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Karwaan review: This road journey has way too many diversions

Arya Sharma | Updated on: 5 August 2018, 13:57 IST
(Movie still)

Say 'road journeys and Irrfan Khan' and two brilliant movies come rushing to the mind – Piku and Qarib Qarib Singlle. Karwaan could have made it a hat trick. 

As you may have guessed from the trailer, Karwaan is a narrative ignited by a confusion that sets its protagonists – Shaukat (Irrfan Khan), Avinash (Dulquer Salmaan) and Tanya (Mithila Palkar) – on a journey where they get a space to unwind their bewildered lives.
While Khan is globally acclaimed, Salmaan has proved his mettle in Malayalam and Tamil cinema. Them being cast together raised expectations. But then it often happens that you excitedly wait for a film and it disappoints on release. 

The film started on a good note with establishing an introvert Avinash working for a Bengaluru-based software firm. His father is shown in an awkward conversation with Tanya’s grandmother on a bus to Gangotri. The two die when the bus meets an accident and some confusion leads to their bodies being exchanged. 

Avinash embarks on a journey with friend Shaukat to set things right and soon things turn bizarre. There are forced sub-plots and unnecessary characters. Some sequences take place so randomly that you are left astounded. There are two people travelling together with deaths of people very near to them. But there is neither a sense grief or even a little remembrance of the dead.

The characters are stereotypical and most of them have no sanity, save Avinash, who has also buried his head deep inside the mud and is passing his life for the heck of it. He’s too dull for a spark. Avinash is the man from a middle-class family who could not pursue his passion, due to, you know why, the typical middle-class father. His father wanted to play safe and does not like experimenting with career and strictly believes arts is a field for the rich and middle class has no space in it.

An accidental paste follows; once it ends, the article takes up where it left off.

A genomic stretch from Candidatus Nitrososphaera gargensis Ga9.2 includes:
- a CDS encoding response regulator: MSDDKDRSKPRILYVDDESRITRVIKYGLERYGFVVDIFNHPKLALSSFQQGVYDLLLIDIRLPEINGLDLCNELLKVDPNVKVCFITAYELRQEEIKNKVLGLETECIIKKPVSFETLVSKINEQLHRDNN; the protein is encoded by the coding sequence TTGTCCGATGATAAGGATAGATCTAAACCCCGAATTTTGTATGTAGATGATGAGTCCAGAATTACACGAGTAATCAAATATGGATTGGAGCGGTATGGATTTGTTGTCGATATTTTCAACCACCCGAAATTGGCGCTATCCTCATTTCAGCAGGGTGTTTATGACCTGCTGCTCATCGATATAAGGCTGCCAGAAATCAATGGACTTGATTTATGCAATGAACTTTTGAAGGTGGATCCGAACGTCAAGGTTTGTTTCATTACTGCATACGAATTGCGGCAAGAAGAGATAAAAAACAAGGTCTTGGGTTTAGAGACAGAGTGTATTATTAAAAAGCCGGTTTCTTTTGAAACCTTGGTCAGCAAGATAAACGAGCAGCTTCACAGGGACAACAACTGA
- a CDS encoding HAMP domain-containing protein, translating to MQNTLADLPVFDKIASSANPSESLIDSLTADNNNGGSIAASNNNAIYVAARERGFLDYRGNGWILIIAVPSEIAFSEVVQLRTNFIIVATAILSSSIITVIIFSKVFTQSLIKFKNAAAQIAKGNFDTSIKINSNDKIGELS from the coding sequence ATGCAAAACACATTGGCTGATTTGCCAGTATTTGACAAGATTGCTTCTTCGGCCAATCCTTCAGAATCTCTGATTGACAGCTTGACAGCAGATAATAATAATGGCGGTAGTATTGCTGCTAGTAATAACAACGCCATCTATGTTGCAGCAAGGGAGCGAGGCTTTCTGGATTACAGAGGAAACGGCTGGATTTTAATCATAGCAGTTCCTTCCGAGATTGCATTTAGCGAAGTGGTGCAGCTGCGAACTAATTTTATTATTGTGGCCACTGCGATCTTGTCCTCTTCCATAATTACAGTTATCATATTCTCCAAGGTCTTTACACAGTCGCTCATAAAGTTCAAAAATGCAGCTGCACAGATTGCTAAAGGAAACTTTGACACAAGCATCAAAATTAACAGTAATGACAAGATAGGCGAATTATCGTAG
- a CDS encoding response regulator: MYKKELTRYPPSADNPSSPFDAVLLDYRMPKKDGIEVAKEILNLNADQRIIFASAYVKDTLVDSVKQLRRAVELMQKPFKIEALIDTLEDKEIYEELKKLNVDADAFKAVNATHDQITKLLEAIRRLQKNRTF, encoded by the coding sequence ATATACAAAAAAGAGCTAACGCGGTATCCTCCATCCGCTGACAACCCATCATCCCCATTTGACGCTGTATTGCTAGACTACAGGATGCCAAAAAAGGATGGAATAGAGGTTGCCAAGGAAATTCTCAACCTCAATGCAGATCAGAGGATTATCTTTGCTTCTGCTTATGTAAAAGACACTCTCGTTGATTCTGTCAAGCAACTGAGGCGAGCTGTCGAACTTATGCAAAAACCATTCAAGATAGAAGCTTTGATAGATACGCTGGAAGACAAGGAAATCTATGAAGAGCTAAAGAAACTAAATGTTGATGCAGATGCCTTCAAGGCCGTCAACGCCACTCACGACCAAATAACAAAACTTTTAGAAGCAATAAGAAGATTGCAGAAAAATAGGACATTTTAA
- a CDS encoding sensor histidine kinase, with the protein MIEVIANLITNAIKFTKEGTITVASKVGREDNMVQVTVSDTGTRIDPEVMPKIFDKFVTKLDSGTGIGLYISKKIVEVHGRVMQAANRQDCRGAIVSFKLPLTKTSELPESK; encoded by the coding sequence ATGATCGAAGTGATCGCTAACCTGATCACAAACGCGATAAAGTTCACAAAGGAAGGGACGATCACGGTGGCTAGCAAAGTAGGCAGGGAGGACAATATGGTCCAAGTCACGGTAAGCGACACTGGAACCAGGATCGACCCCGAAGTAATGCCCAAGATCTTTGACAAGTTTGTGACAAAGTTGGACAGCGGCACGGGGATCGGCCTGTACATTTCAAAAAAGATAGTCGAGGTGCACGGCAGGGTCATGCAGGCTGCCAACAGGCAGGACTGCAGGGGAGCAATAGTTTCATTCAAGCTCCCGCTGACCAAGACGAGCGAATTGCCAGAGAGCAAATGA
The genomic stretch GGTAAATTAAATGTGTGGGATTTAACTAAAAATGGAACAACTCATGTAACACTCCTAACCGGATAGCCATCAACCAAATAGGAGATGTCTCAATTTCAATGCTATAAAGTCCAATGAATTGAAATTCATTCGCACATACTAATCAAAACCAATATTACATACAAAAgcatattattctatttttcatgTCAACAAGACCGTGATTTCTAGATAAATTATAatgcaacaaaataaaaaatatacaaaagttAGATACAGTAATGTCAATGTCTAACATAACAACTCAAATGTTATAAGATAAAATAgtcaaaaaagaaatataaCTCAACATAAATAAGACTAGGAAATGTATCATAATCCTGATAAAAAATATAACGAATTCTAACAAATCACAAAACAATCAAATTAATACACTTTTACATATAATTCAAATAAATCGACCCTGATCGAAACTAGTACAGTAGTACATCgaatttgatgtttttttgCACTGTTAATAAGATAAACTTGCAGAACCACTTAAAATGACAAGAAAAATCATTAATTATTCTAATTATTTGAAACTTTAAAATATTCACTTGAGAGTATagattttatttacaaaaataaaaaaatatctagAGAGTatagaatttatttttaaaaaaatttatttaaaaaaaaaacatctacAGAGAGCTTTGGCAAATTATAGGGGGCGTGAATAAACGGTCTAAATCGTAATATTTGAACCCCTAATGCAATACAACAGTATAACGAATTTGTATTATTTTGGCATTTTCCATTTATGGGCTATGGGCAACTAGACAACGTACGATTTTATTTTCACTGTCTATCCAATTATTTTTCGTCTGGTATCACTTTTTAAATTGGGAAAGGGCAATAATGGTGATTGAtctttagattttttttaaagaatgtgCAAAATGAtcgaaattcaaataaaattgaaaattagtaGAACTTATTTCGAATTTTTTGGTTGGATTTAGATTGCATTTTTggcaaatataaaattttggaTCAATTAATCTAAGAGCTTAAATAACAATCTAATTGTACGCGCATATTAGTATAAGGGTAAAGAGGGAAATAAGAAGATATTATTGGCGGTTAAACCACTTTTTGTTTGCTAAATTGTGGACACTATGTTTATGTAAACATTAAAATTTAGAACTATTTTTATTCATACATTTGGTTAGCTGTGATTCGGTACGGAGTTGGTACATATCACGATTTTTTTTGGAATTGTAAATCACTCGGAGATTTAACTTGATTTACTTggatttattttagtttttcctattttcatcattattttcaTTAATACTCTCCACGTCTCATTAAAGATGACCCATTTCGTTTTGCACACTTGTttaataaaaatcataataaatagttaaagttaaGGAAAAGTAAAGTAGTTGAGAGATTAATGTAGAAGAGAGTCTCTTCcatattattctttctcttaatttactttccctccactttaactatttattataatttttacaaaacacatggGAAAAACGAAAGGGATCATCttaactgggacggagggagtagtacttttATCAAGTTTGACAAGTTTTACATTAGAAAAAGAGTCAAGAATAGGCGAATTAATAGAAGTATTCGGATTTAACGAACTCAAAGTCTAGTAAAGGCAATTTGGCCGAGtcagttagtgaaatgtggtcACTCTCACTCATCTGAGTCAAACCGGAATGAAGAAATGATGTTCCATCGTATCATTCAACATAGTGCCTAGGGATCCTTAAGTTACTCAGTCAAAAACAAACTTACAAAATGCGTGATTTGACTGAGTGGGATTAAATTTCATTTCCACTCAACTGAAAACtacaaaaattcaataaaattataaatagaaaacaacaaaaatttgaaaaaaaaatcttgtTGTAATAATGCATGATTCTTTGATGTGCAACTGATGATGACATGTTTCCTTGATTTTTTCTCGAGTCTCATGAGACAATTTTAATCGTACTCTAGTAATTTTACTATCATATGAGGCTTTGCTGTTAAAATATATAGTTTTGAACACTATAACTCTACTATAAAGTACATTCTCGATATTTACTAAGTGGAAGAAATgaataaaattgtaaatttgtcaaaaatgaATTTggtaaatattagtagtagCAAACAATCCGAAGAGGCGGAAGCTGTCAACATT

Bollywood has a habit of stereotyping people and this time it’s Khan. His character plays into several silly stereotypes about Muslims – his love for Urdu poetry, dislike for women wearing short clothes and conversely a fetish for burqa-clad women. Though not intentionally communal, the jokes become stale soon.

Tanya looked intriguing in the trailer. But then trailers can be misleading. She is a part of a family which consists of just three people. Her grandmother, mother and herself, all women. One feels like they would have a strong bond but she forgets about her grandmother’s demise because she got drunk. One can express one's grief by drinking, but the grief was hardly visible due to Mithila's flat acting and poor dialogue delivery.

The idea of a road-trip film is to see the characters grow through the journey. But that doesn't happen in Karwaan.

The film does have its plus points. The visual story-telling is excellent. The landscape between Bengaluru and Kochi is surreal and the cameraman Avinash Arun has handled it with great love. The natural beauty on the route is almost like an independent character in the movie. The music is good, it goes with the feel of the film. Two songs by Prateek Kuhad at beginning and the end of the film are a treat. Chota sa fasana in Arijit Singh’s voice, composed by Anurag Saikia is soothing. It imbibes the audience with the beautiful landscape through the journey. Other songs composed by Anurag Saikia, Imaad Shah, SlowCheeta and Shwetang Shankar are also good and complement the film.

Editing by Ajay Sharma is quite good but can't save the shoddy script. Both Khan and Salmaan have performed as per expectation but they couldn’t make much out of it due to paper-thin characters.

Special appearances by Kriti Kharbanda and Amala Akkineni go in vain. On the whole, one would not recommend this movie to anyone. It's a waste of talented actors and technicians. It had a good premise but sloppy sub-plots and shallow character-writing destroyed it. I hope Akarsh Khurana learns from this one and works harder on his scripts in future.

Verdict: 1.5 stars out of 5.

First published: 5 August 2018, 13:57 IST